Rajasthani turbans. Candy wrappers. Violin strings. What do these things have in common? The physics behind their twisted shapes can be explained using a theoretical framework developed by physics Professor Arshad Kudrolli’s research team.
In “Tensional Twist-Folding of Sheets into Multilayered Scrolled Yarns,” an article in the journal Science Advances, Kudrolli and Julien Chopin, a former post-doctoral researcher at Clark, describe how they applied the principles of simple origami to expand and deepen research that explores how sheets of material can be transformed by twisting and stretching — without breaking. Their research could benefit a wide range of practical applications, from wearable electronics to artificial muscles to solar sails.
“The questions we ask are: How much can it twist and bend?” Kudrolli explains. “If I twist and bend it in a certain way, is it always crumpled, or is it completely disordered, or can I make it transform in a very ordered way that I can predict? How does it depend on how stiff the material it is — how long it is, how wide it is, how thick it is?”
Kudrolli’s research team found that by applying just a simple twist, a flat sheet of material can “self-organize.” “We can create these intricate three-dimensional structures by controlling forces only at the edge of the sheet.” Using the “rules” they describe in their article, “these structures can be predicted simply based on overall knowledge of the sheet dimensions. With hyperelastic sheets, we can also undo the structures without damaging them, and create new ones by simply varying the applied constraints.
“As a physicist, I’m showing you the possibilities,” he says. “Who knew that if you took a plastic sheet, and you twisted it, it would create these simple structures, and if you kept twisting it, it would form some sort of yarn?”
Kudrolli seeks to extend this research so that simple objects could be transformed into complex shapes, even from a great distance. “Self-assembly is the idea here,” he suggests — a solar sail, for instance, that unfurls aboard a space shuttle.
To understand these complex configurations, the researchers have relied on a simple model — origami — to simulate the folding and twisting of shapes. Over several years, they have documented thousands of scenarios via X-ray imaging. Amit Dawadi, a doctoral student, continues this work today, varying the scenarios — using thicker material or different ratios, for example — to capture and analyze data.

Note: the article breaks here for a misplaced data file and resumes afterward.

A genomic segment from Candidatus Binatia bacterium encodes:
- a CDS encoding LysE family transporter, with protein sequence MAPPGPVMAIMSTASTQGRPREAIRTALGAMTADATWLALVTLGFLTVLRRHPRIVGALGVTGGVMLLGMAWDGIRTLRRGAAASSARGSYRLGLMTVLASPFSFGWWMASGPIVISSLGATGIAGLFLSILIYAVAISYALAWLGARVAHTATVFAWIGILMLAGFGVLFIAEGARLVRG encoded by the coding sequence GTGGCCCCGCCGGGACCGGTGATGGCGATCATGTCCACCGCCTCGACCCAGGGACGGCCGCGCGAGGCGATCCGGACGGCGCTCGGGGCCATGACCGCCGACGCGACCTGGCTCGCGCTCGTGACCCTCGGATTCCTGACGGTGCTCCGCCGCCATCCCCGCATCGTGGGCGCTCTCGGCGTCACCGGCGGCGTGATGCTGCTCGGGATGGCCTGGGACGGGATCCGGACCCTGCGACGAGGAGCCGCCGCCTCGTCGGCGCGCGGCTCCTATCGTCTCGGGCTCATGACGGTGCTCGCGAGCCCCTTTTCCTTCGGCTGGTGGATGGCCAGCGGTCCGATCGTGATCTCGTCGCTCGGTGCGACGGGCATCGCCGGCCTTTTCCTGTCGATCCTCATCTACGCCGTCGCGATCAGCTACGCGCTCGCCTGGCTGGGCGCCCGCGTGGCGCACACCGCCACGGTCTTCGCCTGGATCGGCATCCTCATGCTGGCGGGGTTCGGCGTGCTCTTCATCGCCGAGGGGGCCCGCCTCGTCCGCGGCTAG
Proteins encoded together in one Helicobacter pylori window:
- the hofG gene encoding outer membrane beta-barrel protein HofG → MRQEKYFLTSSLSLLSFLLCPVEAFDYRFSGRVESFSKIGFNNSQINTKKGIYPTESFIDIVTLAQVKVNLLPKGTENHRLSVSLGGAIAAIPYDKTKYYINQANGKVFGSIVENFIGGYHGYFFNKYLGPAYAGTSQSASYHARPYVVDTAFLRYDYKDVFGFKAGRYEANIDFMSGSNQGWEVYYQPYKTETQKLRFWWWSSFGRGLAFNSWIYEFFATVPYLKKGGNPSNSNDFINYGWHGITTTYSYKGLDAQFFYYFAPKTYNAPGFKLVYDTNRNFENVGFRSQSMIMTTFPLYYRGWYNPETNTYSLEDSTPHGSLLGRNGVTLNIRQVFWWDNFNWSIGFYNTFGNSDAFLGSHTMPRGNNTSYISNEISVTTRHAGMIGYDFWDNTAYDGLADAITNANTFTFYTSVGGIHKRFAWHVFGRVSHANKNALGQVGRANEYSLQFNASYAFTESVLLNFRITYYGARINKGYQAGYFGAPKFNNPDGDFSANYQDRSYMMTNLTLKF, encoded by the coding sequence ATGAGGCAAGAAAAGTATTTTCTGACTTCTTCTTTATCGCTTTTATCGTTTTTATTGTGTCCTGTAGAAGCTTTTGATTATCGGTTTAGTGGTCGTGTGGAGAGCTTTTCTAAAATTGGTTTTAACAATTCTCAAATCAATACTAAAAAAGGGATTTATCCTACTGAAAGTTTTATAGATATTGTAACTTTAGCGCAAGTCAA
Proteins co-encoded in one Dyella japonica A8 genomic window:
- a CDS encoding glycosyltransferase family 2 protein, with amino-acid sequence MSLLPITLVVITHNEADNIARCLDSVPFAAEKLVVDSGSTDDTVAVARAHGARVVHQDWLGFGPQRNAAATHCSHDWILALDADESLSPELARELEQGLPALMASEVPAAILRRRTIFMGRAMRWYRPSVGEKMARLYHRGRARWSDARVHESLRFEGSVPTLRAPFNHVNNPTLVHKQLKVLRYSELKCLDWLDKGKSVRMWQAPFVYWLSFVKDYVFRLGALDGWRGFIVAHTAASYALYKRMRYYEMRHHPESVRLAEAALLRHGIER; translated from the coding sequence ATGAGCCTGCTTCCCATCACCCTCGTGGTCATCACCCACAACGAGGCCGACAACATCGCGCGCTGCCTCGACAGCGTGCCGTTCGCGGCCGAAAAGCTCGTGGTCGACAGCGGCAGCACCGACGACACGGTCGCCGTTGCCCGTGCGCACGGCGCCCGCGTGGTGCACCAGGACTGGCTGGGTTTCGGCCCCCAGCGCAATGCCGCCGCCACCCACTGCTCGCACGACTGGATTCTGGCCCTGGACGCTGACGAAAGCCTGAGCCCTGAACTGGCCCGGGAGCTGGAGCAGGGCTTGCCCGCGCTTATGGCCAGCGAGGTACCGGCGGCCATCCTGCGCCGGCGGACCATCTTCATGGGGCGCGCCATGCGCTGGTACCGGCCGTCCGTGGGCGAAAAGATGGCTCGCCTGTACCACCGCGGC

The images lead to more questions, Kudrolli says: “How can you predict what shapes you get? How much force do you apply in twisting shapes? Under which conditions is [the material] going to deform and change its shape? Is it going to break randomly or break in a systematic pattern?”
By twisting material even more, the researchers seek to increase torque and compact and collapse the resulting structure further. This physical phenomenon — the turbulence occurring in twisting — can be observed in the draining water that swirls from a bathtub.
“What is novel about our study published in Science Advances is that we found if you take this sheet and you twist it, it remains ordered much further than we imagined,” he says. “Not only that, you get ‘programmed’ shapes by using these transformations that we were able to observe by using twists. In other words, we can predict where and when the sheets fold and the ordered shapes they will transform into.”
Besides a solar sail in space, the physics behind this twisting could be applied to harvesting energy, according to Kudrolli. An object hanging on a wind turbine — twisting and untwisting — has the potential to be used as a coolant or electricity generator. Similarly, yarn could be woven into clothing, allowing users to charge their cell phones. Scientists also are applying this knowledge to the medical field, including in the development of artificial muscles.
The Science Advances article continues a thread of research that Kudrolli has pursued for nearly two decades. The image used in his 2005 Physical Review Letters article, “Geometry of Crumpled Paper,” with Daniel Blair, Ph.D. ’14, depicts what looks like the Grand Canyon but actually is a crumpled sheet of paper with peaks and valleys enhanced by using a laser-aided topography technique.
“The Earth’s crust is a thin sheet that is getting pushed and pulled because of the flow of magma below, which creates mountains and valleys. The creation of the Grand Canyon mainly involves erosion because of water flow, a different mechanism,” Kudrolli says. “If you ask me as a physicist why am I crumpling a piece of paper, I would answer: ‘How can you describe the folding of the Earth’s crust in the same way you are pushing or crushing a piece of paper? At what level are they the same or different?’”